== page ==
I came up with this post idea when I read in late 2017 that Disney was sure that their spin-off Han Solo movie was going to bomb… but they’ll release it anyway in 2018. The rumors are that the script is terrible, the actors aren’t good, and it’s a money pit.

What should Disney do? Release the movie knowing it may make customers unhappy, especially about something that has so many wild fans? Re-shoot or re-edit the movie? Shelve it and go direct to video at some point? Disney has options.

What should a software company do?

You’ve probably heard this story before. Software company spends lots of money building something. When it’s getting ready for release, someone realizes it’s not great or even good. Let’s imagine it’s bug-free but the UX is summoning The Four Horsemen of Bad UX.

Everybody starts whispering about how much it would cost to have to scrap all this work and start over. Should we just release it?

I’ve heard this one in real life. “Nobody had redesigned our portal in years. We hired this company to redesign it and it wasn’t that good. It some ways, it was a downgrade. But management wanted to see us using what they built (solely) because we paid all that money for it. So we installed it.”

If you bought expensive ingredients and spent hours cooking dinner only for it to turn out disgusting, would you still serve it to your in-laws, assuming you like them?

If you spent a lot of time picking out a very expensive dress but by the time you went to wear it, it was a few sizes too small, should you still wear it out?

The only question: How did that happen?

Any company taking UX seriously and incorporating a full UX process into product design and software development shouldn’t end up at this crossroads. Nobody should be surprised that late in the game that the product is a known or potential failure.

Solve this problem before it happens by hiring UX specialists who will incorporate all of the appropriate User-Centered Design tasks into the process. If we truly know the customer, if we have identified our personas, if we have reviewed the competition, if we have had UX specialists come up with multiple solutions and refined the best one, if we have taken this to user testing and then iterated after user testing… this scenario shouldn’t happen.

The times I have seen this happen have been when non-UX roles have designed the product and/or when user testing was eliminated from the process. That normally happens when:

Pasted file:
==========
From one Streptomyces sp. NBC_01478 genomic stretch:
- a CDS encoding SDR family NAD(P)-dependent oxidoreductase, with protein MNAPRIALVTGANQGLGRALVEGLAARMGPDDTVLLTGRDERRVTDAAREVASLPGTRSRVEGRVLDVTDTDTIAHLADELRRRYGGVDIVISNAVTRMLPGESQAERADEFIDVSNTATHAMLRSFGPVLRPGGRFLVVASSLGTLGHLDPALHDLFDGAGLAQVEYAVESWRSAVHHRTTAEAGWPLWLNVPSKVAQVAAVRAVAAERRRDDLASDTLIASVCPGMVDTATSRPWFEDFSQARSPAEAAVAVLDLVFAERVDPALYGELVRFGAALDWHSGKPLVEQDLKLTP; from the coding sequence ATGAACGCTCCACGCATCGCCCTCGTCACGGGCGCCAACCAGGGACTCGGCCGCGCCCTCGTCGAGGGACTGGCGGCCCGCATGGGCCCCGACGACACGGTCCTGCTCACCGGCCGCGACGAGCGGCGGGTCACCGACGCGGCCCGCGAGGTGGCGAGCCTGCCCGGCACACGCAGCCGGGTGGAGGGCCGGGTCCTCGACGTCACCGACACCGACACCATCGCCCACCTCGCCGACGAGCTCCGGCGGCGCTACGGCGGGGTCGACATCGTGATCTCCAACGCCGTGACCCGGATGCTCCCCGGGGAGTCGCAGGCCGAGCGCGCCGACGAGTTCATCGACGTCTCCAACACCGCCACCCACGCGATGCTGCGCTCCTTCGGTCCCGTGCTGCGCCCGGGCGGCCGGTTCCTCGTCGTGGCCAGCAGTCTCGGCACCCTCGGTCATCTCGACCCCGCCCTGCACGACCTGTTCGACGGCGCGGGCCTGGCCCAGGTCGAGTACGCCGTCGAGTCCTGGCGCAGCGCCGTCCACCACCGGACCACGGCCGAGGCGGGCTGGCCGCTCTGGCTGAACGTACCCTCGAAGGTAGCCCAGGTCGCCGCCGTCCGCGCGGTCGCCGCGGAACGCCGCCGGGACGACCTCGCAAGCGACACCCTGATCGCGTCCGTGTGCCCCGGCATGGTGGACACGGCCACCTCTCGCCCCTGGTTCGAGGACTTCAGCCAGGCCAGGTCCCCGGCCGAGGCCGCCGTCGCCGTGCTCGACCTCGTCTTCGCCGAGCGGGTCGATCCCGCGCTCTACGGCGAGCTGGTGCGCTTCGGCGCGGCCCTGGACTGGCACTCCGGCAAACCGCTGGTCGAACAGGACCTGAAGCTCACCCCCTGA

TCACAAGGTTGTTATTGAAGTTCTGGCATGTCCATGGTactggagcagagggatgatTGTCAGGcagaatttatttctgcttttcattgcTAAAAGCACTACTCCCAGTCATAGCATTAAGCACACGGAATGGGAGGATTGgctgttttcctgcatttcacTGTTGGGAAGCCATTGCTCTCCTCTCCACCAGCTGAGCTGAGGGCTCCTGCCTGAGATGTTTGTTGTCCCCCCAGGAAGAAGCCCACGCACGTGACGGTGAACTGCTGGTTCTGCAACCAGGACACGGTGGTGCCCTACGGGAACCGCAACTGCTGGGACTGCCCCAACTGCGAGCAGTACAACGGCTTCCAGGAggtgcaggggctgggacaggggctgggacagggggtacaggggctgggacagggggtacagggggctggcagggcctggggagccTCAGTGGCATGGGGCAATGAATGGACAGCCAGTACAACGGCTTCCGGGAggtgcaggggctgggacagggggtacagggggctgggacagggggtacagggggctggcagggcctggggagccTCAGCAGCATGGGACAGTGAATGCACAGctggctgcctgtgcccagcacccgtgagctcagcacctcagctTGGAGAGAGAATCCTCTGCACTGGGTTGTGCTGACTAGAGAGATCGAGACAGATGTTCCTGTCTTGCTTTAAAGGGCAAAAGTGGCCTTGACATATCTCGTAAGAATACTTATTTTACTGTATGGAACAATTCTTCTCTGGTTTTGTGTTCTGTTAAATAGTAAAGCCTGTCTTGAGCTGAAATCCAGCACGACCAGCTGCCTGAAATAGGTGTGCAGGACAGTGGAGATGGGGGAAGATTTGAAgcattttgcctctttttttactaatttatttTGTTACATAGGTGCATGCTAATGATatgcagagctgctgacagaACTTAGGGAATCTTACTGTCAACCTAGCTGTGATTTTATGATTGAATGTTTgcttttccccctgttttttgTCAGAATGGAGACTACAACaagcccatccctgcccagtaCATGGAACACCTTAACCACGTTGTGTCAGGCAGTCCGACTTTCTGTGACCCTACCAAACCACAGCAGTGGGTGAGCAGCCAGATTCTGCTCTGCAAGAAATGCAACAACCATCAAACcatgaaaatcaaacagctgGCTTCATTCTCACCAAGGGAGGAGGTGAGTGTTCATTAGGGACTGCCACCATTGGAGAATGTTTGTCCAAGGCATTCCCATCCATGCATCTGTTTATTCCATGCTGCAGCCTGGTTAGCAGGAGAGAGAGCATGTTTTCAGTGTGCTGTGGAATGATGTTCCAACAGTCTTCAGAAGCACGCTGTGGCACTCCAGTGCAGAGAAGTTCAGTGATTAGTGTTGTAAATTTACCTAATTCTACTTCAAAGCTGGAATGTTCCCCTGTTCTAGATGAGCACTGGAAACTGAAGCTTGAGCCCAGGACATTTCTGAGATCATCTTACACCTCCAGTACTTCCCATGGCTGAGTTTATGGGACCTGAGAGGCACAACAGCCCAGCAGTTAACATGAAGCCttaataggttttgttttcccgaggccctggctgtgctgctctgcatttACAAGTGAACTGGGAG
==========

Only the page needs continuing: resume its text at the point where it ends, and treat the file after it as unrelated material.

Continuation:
• Someone decides we don’t have the time or budget for testing before dev builds it. Consider the possible outcomes. Can you afford the time and money to rebuild it if it turns out to be an embarrassment or failure?
  • Someone announces that we’ll just test it live. We’ll release it to some or all of the public and we’ll see how they react. Again, can you run the risk that the public experiences something that is an embarrassment or failure?
  • Someone is sure we don’t need user testing. Marketing told us people want this, we built it. You know what question I’m going to ask here.

The cost to change your mind or redo something increases as the project moves into later stages.

It’s easy for us to completely redo a product design idea when everything is still an Axure prototype. I’ll just change the prototype, we’ll test again, and see if that’s a better solution.

It costs a lot more to have one or more teams of developers re-build something. Teams of QA people re-test for bugs. Possibly having to merge the code in again.

The moral of the story is: don’t release something that could be embarrassing or a failure. Nothing good comes of that. Customers are unhappy. You lose trust. Wall Street or bloggers tear you to pieces.

Know what’s embarrassing or a failure before you release it by using a proper UX process. Go through all the UCD steps but certainly spend more time testing and iterating if testing shows there is room for improvement.